Penn State stripped the game down to its basics. And, as all-America linebacker Shane Conlan had warned beforehand, it made the Hurricanes say ''ouch" more often than not, with one jarring tackle after another.
It was a typical Penn State win. Not much for cosmetics, but that won't make the Nittany Lions' second championship trophy any less pretty in the display case.
It seems only Penn State can win with 162 total yards of offense against
college football's most high-powered team.
It seems only Penn State can win when its quarterback, John Shaffer, completes only 5 of 16 passes.
It seems only Penn State can win when its offense averages a mere 2.7 yards a play and its opponent has a Vinny Testaverde, Heisman Trophy and all, playing quarterback.
But for 21 years, defense has been the name of Joe Paterno's game, defense that forces the critical turnovers at the most opportune times.
And that's what the Nittany Lions did. The knew they wouldn't be able to prevent Testaverde (26 for 50, 285 yards) from completing his share of passes. And they knew that too many blitzes on Testaverde eventually would result in his dropping the big bomb on them.
So Penn State decided to pound on Testaverde's receivers and make them think about catching the next one, which helped lead to five dropped Hurricanes passes. And, as it once did against Dan Marino, Penn State spent much of the night dropping its superb linebackers into pass coverage.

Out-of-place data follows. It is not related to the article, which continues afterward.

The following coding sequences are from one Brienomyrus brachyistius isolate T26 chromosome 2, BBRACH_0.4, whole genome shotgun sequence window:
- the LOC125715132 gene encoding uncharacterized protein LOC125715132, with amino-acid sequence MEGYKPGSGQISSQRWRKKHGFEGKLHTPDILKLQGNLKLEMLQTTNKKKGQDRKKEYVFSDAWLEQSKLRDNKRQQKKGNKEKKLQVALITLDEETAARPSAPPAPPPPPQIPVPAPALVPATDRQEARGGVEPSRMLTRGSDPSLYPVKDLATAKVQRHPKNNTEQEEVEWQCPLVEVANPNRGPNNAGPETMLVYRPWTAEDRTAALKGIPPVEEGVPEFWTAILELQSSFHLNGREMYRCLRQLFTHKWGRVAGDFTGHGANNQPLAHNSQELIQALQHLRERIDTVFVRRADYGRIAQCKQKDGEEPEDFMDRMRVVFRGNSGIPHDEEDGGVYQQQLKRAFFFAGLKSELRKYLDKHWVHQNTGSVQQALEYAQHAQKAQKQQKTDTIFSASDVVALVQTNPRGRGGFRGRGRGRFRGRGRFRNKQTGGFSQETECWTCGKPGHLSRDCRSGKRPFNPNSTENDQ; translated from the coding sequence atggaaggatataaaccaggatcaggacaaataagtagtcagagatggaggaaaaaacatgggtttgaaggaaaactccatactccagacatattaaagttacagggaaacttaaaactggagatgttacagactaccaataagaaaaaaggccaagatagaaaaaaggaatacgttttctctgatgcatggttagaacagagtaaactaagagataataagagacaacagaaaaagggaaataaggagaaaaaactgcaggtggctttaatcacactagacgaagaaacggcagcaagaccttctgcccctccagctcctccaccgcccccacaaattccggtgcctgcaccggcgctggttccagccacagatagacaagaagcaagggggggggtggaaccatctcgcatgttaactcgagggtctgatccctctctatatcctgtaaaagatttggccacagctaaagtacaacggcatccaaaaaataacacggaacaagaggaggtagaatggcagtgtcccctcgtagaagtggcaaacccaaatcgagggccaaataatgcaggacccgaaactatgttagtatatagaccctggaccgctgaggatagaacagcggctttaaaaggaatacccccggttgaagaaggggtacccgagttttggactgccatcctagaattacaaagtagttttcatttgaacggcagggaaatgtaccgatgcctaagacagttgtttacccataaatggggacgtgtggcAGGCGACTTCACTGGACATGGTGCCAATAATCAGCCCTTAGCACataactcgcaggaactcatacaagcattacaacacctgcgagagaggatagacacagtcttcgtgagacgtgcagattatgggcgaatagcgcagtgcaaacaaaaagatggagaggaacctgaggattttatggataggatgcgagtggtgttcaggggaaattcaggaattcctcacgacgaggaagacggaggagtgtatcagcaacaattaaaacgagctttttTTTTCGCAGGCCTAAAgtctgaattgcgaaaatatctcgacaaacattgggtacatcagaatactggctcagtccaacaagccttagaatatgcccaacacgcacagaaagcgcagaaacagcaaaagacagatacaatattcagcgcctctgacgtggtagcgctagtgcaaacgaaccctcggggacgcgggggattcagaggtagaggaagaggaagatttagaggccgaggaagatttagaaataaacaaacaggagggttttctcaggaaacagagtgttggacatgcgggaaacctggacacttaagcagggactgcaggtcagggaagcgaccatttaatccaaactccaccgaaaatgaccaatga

"It looked like I had a lot of time to pass," Testaverde said. "But that was because they were dropping eight or nine guys back so that I wasn't able to find my receivers.
"We were prepared, but they were better prepared."
The result was five Penn State interceptions, two each by linebackers Conlan and Pete Giftopoulos and one by cornerback Duffy Cobbs.
The most memorable will be the ones by Conlan and Giftopoulos in the fourth quarter. Conlan snared a Testaverde pass and returned it 38 yards to the Miami 5-yard line, leading to tailback D. J. Dozier's 6-yard scoring run, which gave State the winning TD with 8:13 remaining in the game.
And when it appeared Testaverde finally would come up with the answer, Giftopoulos intercepted him on fourth and goal on the State goal line with 9 seconds to go.
"We changed a lot of zones on them, and I think they had trouble reading the zones," Paterno said. "They didn't have chances to run secondary routes. If our down people hadn't given us the rush they did without us having to send five, six people after him (Testaverde), we couldn't have played the zones as effectively as we did.
"But really, we did nothing out of the ordinary."
But in fact, State did do something out of the ordinary. It held a team that averaged 38 points a game, a team many considered nearly invincible, to 10 points. That much was out of the ordinary.
The fact that the Lions won the way they did, though, wasn't.